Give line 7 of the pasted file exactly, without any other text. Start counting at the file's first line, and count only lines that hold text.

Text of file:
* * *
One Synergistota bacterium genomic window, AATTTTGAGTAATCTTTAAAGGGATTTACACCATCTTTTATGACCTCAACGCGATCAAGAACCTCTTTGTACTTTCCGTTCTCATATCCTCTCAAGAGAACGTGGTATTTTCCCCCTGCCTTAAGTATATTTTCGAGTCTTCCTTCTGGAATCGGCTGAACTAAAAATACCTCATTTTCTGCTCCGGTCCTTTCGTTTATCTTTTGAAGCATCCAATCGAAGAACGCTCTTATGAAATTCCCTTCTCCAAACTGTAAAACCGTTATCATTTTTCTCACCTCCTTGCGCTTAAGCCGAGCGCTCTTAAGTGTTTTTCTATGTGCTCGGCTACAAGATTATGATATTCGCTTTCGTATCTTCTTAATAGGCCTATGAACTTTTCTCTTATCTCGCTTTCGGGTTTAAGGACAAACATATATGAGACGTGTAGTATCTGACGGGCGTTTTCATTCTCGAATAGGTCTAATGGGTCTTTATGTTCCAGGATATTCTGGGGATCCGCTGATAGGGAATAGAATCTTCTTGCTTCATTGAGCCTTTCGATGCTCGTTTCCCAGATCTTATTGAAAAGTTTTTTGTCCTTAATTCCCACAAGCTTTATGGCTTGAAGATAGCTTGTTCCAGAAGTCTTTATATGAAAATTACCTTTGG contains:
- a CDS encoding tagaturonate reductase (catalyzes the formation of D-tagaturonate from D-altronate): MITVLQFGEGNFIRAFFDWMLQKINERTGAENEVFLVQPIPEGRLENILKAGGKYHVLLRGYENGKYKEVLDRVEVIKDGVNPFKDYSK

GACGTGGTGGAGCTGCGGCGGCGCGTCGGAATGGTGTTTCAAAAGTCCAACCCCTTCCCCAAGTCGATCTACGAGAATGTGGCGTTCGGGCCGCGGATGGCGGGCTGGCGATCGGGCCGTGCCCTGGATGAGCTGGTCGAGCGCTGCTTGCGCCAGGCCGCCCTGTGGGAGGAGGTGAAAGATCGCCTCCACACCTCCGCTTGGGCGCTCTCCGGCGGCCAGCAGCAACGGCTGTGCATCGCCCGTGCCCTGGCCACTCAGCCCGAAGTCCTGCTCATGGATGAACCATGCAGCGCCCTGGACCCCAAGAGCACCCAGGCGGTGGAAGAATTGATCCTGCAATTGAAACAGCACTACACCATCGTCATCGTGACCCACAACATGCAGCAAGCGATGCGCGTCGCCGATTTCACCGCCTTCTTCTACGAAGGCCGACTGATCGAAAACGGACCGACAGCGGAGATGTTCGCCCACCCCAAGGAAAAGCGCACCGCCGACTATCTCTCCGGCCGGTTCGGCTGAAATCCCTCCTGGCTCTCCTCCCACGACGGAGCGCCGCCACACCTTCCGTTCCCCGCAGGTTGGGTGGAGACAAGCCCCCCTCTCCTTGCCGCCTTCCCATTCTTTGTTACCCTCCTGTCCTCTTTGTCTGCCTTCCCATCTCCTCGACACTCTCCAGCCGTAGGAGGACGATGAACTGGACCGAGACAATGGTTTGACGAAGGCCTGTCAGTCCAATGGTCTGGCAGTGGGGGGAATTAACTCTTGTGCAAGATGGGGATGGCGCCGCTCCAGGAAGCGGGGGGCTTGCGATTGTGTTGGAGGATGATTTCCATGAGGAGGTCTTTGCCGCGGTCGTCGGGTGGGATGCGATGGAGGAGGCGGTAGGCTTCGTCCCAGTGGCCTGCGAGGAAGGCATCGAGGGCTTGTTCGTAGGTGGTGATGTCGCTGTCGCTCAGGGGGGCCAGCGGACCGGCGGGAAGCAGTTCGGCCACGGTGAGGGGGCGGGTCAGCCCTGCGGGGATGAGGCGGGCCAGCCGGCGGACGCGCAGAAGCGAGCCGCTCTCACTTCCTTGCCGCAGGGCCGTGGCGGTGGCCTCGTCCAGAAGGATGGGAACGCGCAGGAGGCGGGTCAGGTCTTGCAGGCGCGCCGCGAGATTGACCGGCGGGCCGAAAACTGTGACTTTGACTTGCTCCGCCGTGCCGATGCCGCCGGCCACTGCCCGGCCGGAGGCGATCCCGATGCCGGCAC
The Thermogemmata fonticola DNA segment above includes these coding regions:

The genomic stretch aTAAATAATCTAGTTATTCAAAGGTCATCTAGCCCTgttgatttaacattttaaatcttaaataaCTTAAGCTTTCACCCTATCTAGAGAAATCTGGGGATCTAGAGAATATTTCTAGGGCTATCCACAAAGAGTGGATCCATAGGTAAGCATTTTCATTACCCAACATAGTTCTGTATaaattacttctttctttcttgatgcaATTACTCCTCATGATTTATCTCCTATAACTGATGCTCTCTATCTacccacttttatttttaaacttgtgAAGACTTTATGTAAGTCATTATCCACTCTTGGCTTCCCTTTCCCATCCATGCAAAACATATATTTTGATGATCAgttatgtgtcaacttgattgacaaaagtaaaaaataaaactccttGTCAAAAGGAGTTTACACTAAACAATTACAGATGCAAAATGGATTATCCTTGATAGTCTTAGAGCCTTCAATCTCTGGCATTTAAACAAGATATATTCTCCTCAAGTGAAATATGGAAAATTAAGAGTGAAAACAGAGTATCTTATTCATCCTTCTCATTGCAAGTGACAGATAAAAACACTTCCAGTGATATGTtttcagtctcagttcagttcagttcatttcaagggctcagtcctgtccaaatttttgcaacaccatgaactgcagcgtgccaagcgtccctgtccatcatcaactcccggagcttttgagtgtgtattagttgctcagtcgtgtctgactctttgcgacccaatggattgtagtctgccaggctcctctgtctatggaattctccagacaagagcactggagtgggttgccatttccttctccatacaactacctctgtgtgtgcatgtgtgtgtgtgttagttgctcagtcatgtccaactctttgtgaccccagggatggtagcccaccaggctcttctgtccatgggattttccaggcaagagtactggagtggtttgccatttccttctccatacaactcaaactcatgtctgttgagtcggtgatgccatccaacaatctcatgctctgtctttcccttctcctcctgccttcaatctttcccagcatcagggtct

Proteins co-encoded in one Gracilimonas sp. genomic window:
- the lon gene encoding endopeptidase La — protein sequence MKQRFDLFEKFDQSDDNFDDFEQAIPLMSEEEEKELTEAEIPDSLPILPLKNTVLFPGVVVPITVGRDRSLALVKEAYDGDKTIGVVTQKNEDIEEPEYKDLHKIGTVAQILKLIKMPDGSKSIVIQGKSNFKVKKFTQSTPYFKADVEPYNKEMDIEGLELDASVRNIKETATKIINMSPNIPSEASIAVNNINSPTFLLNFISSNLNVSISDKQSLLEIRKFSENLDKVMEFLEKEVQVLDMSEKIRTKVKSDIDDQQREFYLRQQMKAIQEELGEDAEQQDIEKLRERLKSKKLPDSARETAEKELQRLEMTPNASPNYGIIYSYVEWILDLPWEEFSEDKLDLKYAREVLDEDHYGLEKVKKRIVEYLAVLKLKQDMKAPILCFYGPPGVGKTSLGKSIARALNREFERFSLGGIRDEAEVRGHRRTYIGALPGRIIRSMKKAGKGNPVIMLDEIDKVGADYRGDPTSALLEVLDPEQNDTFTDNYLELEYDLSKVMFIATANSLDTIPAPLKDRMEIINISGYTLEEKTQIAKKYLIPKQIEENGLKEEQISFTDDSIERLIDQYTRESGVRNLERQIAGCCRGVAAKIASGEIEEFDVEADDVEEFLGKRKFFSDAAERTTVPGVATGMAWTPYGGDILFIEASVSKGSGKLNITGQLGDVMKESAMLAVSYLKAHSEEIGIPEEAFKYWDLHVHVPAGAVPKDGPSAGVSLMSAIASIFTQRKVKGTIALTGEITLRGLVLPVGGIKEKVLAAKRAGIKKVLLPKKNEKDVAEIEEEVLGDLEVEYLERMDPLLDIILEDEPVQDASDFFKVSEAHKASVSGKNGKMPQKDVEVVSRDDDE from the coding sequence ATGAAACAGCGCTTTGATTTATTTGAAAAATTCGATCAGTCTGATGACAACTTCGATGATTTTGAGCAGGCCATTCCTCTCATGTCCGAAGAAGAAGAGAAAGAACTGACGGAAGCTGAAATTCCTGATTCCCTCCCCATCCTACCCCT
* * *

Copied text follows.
- the lon gene encoding endopeptidase La — protein sequence MKQRFDLFEKFDQSDDNFDDFEQAIPLMSEEEEKELTEAEIPDSLPILPLKNTVLFPGVVVPITVGRDRSLALVKEAYDGDKTIGVVTQKNEDIEEPEYKDLHKIGTVAQILKLIKMPDGSKSIVIQGKSNFKVKKFTQSTPYFKADVEPYNKEMDIEGLELDASVRNIKETATKIINMSPNIPSEASIAVNNINSPTFLLNFISSNLNVSISDKQSLLEIRKFSENLDKVMEFLEKEVQVLDMSEKIRTKVKSDIDDQQREFYLRQQMKAIQEELGEDAEQQDIEKLRERLKSKKLPDSARETAEKELQRLEMTPNASPNYGIIYSYVEWILDLPWEEFSEDKLDLKYAREVLDEDHYGLEKVKKRIVEYLAVLKLKQDMKAPILCFYGPPGVGKTSLGKSIARALNREFERFSLGGIRDEAEVRGHRRTYIGALPGRIIRSMKKAGKGNPVIMLDEIDKVGADYRGDPTSALLEVLDPEQNDTFTDNYLELEYDLSKVMFIATANSLDTIPAPLKDRMEIINISGYTLEEKTQIAKKYLIPKQIEENGLKEEQISFTDDSIERLIDQYTRESGVRNLERQIAGCCRGVAAKIASGEIEEFDVEADDVEEFLGKRKFFSDAAERTTVPGVATGMAWTPYGGDILFIEASVSKGSGKLNITGQLGDVMKESAMLAVSYLKAHSEEIGIPEEAFKYWDLHVHVPAGAVPKDGPSAGVSLMSAIASIFTQRKVKGTIALTGEITLRGLVLPVGGIKEKVLAAKRAGIKKVLLPKKNEKDVAEIEEEVLGDLEVEYLERMDPLLDIILEDEPVQDASDFFKVSEAHKASVSGKNGKMPQKDVEVVSRDDDE from the coding sequence ATGAAACAGCGCTTTGATTTATTTGAAAAATTCGATCAGTCTGATGACAACTTCGATGATTTTGAGCAGGCCATTCCTCTCATGTCCGAAGAAGAAGAGAAAGAACTGACGGAAGCTGAAATTCCTGATTCCCTCCCCATCCTACCCCT